Disney’s Enchanted: A DVD Review
I enjoy a good Disney film. Yeah? What of it: you got a problem? Wanna take this outside? Ahem. Anyway being assured of my masculinity, I enjoy their animated features. I also have enjoyed all of their collaborations with Pixar (yes even Cars). Normally, I would leap at the chance to watch a good Disney, but last year they made a BIG mistake. They brought out Enchanted with a prissy wedding dress wearing princess on the poster. There was absolutely no way that I was going to pay to see this film. And so I left it. Or so I thought. During the last year, I have read many good reviews of this film and thought that not all of them could be wrong. Well, I succumbed today and purchased the DVD on the good word of a fellow reviewer. Rest assured, I will hurt him if the film turns out to be crap.
The tone of the film is set very early on with a camera shot that zooms straight into the window of the Disney logo on to the (now necessary) fairytale book of the film with Mary Poppins narrating. It continues on to have many characters in it that mimic many previous Disney films including Bambi, The Sorcerers’ Apprentice and Snow White. In fact I was getting quite annoyed at this point with all the blatant rips of old classics. Being a slow man, it dawned on me finally that these parodies were in fact deliberate, and an attempt to introduce us to a world which we are all familiar with. However, I was not exactly impressed at this point, as it felt like using carbon copies of characters that we have seen before is insulting to all of us (yes, even children).
We are introduced to the main character as a woman obsessed with marriage. A woman so obsessed with getting her prince charming, that her life is meaningless without him. To find her man, she has a good singing session out of the window and along comes prince charming. Is this real? I listen out every day of my life for a woman to be singing her proclamation of love to any passing wanderer, so I can fight any troll (any man smaller than me) that gets in the way for her affection. It just never seems to happen. Give it a try, ladies! Pick a song, squeal it from the window and see if a good looking man comes running! I doubt it somehow, but it may be worth a try. Indeed, if I heard it I’d probably come and find you to tell you to shut the hell up! For me, this type of story does not hold well in this modern age. Nevertheless, I persisted and only when the poor little lady got thrown into the real world did I perk up and enjoy this twist on many other fairytales.
Unfortunately what works in an animated tale looks just wrong in real-world New York City. We have a lot of unnecessary singing and dancing by some very strange individuals (nutters) in Central Park, a woman dressed in curtains who seems to be suffering from some identity disorder and a scene that can only be described as necrophilia at the end. This is not good.
Amy Adams (the wannabe princess) is suitable as the main character, but her awfully overacted voice, that sounds normal in animation, just sounds grating in the real world. Thankfully this squealing soon subsides to normality to give our ears a rest. Disney films tend to be timeless and although this is a incredibly difficult task in a live action film, it is still possible. In truth it seemed that timelessness was not on the agenda by naming the main character Giselle. A very modern name do you not think? Only time will tell when in 30 years we all look back and despair at the name choices of this movie.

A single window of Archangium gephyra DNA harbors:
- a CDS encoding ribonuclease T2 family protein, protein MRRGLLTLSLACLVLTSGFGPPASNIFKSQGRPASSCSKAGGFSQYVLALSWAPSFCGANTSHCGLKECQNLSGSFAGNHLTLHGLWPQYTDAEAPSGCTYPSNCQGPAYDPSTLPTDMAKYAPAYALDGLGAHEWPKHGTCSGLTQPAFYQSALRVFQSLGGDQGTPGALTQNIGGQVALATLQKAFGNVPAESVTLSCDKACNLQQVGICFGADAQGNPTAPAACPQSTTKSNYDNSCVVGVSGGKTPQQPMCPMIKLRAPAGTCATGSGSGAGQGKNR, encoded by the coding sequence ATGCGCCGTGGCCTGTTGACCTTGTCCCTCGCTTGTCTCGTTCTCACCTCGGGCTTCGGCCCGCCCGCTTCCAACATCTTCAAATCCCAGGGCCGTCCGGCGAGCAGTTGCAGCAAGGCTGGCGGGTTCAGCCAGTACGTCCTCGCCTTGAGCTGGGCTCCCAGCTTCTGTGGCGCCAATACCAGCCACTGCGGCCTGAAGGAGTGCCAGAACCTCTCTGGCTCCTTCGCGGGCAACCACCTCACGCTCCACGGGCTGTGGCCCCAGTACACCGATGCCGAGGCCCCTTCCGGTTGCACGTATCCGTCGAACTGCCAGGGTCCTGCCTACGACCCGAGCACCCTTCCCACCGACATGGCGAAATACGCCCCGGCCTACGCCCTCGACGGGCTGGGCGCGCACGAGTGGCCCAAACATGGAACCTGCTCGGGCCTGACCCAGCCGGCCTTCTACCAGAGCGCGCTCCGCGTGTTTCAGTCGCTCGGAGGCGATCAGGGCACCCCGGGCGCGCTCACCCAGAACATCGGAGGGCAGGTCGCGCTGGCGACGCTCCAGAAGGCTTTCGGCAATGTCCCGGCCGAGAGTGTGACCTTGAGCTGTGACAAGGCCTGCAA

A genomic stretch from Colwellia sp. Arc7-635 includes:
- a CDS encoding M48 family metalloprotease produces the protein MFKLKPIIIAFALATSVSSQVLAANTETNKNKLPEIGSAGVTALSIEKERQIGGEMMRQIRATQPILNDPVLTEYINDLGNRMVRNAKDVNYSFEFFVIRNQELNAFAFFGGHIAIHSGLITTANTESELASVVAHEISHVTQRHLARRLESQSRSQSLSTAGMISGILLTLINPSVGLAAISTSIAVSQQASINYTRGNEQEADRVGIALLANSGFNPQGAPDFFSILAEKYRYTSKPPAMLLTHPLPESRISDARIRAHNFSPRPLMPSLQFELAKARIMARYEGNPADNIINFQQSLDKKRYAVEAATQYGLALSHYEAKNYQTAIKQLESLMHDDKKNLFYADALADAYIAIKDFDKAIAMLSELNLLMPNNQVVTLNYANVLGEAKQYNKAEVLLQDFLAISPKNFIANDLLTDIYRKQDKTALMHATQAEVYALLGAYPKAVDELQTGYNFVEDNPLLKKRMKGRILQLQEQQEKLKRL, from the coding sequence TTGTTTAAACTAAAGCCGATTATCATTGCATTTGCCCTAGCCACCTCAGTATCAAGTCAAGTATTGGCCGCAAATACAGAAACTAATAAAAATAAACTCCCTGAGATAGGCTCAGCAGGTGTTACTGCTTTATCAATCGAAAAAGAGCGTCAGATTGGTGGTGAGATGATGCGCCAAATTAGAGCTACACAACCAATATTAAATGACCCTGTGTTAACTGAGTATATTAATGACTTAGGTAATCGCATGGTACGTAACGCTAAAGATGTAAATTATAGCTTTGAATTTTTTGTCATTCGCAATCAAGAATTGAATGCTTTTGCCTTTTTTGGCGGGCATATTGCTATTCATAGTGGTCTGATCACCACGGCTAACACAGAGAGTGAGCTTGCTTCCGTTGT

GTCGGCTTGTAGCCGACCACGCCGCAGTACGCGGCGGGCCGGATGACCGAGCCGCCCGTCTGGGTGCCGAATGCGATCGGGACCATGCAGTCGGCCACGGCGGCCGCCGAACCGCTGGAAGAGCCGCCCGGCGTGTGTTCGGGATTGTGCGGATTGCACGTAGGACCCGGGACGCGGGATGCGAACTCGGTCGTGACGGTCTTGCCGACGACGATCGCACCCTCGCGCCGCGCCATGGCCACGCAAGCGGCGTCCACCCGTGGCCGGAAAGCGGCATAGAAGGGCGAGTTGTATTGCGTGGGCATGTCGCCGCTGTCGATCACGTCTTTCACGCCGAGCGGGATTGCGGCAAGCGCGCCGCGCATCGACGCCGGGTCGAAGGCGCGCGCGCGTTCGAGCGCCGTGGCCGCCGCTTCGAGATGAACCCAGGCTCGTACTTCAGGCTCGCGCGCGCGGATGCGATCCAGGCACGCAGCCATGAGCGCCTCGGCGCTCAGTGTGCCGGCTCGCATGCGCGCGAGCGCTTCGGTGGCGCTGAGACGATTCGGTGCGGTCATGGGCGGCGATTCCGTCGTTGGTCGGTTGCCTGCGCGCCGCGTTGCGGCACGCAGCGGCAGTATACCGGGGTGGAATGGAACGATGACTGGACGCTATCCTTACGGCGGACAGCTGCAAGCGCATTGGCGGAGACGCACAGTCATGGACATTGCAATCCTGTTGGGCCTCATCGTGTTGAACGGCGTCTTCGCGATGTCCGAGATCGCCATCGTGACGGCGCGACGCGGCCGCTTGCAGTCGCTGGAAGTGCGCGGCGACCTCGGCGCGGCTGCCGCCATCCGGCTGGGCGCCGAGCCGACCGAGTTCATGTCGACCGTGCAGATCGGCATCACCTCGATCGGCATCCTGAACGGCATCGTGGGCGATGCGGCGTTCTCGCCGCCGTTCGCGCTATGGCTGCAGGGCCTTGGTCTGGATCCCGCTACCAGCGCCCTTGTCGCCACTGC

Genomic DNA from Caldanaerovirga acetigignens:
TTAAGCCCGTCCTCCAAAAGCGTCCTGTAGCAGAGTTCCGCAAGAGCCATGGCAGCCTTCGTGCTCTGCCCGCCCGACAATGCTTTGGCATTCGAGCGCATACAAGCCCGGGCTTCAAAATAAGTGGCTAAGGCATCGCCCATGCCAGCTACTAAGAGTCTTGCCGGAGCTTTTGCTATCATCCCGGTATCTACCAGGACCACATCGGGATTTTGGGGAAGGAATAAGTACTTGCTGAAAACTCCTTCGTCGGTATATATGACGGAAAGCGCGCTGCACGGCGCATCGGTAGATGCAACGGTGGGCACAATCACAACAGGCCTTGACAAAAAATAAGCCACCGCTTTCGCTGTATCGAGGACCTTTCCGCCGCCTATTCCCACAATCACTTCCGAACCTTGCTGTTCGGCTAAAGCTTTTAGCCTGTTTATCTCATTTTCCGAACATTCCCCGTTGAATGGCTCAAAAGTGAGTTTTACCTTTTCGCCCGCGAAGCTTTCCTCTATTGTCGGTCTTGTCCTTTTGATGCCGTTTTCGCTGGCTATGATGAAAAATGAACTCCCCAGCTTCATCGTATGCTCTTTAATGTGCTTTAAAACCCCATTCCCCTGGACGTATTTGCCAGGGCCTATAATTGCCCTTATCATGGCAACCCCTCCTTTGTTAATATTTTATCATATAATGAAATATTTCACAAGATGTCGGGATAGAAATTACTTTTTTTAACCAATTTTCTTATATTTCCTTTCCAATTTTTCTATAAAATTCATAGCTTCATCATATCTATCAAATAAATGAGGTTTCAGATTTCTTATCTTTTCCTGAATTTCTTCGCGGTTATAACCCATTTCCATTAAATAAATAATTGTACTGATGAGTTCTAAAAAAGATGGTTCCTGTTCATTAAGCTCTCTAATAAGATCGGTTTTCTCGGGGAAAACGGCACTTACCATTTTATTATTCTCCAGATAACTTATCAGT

Other notable characters consist of Patrick Dempsey as the New York divorce lawyer who inadvertently falls for Giselle’s charm. He plays Robert Philip who wants to be engaged to another woman. Disney seems to be getting controversial on us all of a sudden.
The saving grace of the film though is James Marsden as Prince Edward playing a personified version of Prince Charming (from Shrek). A hapless and stupid gentleman who bursts into New York and immediately sets about calling everyone “peasants”. He is the only comic relief in the film and after 35 minutes of nail-bitingly bad dialogue it is very welcome.
Timothy Spall acts as a character he was born to play (a kid of “Igor” style devious assistant). This he does well and doesn’t ham it up like everyone else on screen.
I’m going to ignore Susan Sarandon’s performance as the evil Queen Narrisa as she was only good in the animated sections. When she leapt into the real world, I was embarrassed for her.
The story is a brave one to say the least. Placing a love interest in the film from the beginning and then offering an alternative halfway through is something that is quite unusual for DIsney. I appreciate this deviation from the norm and somehow it all feels very natural watch.
Enchanted is meant for children. Not for grown male adults (like me). Disney has achieved their ambition of making a film that shows fairytale endings can happen in the real world. Unfortunately, only children (and specifically girls) will enjoy this film. It won’t be long until these children grow up, and not appreciate this very much. Disney manages to usually make a film that takes you back to childhood innocence. This however almost makes fun of that very innocence. However, it is a fun ride nevertheless; provided you can get over all the damn singing!
I am secretly glad to have been encouraged to buy this DVD. I am glad to have not seen it in the cinema. I am not THAT confident of my masculinity! Nevertheless as a deep dark secret of a film, to be brought out when no-one else is around, it is a good film to own. I guess it’ll have to go in my Beauty and the Beast drawer! 3.4 out of 10 (Worth a buy – but hide it from your friends)